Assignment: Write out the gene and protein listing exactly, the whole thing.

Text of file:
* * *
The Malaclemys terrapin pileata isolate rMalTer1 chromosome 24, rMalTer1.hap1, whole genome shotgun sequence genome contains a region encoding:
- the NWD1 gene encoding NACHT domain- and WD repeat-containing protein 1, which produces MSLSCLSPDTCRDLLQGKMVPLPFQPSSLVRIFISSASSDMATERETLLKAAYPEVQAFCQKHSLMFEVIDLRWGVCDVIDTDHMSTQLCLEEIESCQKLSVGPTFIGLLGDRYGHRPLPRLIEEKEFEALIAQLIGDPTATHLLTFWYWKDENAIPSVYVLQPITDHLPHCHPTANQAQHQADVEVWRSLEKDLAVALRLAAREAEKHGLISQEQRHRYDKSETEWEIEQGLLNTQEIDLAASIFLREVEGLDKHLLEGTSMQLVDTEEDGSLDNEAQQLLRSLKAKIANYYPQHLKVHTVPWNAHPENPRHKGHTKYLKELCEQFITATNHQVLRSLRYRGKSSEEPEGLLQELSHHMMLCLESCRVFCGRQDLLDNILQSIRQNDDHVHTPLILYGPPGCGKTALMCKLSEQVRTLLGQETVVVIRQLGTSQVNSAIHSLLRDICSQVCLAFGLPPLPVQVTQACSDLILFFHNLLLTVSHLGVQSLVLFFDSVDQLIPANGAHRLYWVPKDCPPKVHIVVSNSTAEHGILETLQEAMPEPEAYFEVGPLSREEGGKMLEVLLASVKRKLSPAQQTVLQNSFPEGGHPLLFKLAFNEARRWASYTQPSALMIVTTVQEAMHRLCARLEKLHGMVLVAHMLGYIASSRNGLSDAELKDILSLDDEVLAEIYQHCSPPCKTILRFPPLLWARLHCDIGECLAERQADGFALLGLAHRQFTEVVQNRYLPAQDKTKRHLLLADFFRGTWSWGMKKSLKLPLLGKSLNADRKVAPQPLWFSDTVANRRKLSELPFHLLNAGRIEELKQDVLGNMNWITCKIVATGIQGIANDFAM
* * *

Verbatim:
The Malaclemys terrapin pileata isolate rMalTer1 chromosome 24, rMalTer1.hap1, whole genome shotgun sequence genome contains a region encoding:
- the NWD1 gene encoding NACHT domain- and WD repeat-containing protein 1, which produces MSLSCLSPDTCRDLLQGKMVPLPFQPSSLVRIFISSASSDMATERETLLKAAYPEVQAFCQKHSLMFEVIDLRWGVCDVIDTDHMSTQLCLEEIESCQKLSVGPTFIGLLGDRYGHRPLPRLIEEKEFEALIAQLIGDPTATHLLTFWYWKDENAIPSVYVLQPITDHLPHCHPTANQAQHQADVEVWRSLEKDLAVALRLAAREAEKHGLISQEQRHRYDKSETEWEIEQGLLNTQEIDLAASIFLREVEGLDKHLLEGTSMQLVDTEEDGSLDNEAQQLLRSLKAKIANYYPQHLKVHTVPWNAHPENPRHKGHTKYLKELCEQFITATNHQVLRSLRYRGKSSEEPEGLLQELSHHMMLCLESCRVFCGRQDLLDNILQSIRQNDDHVHTPLILYGPPGCGKTALMCKLSEQVRTLLGQETVVVIRQLGTSQVNSAIHSLLRDICSQVCLAFGLPPLPVQVTQACSDLILFFHNLLLTVSHLGVQSLVLFFDSVDQLIPANGAHRLYWVPKDCPPKVHIVVSNSTAEHGILETLQEAMPEPEAYFEVGPLSREEGGKMLEVLLASVKRKLSPAQQTVLQNSFPEGGHPLLFKLAFNEARRWASYTQPSALMIVTTVQEAMHRLCARLEKLHGMVLVAHMLGYIASSRNGLSDAELKDILSLDDEVLAEIYQHCSPPCKTILRFPPLLWARLHCDIGECLAERQADGFALLGLAHRQFTEVVQNRYLPAQDKTKRHLLLADFFRGTWSWGMKKSLKLPLLGKSLNADRKVAPQPLWFSDTVANRRKLSELPFHLLNAGRIEELKQDVLGNMNWITCKIVATGIQGIANDFAM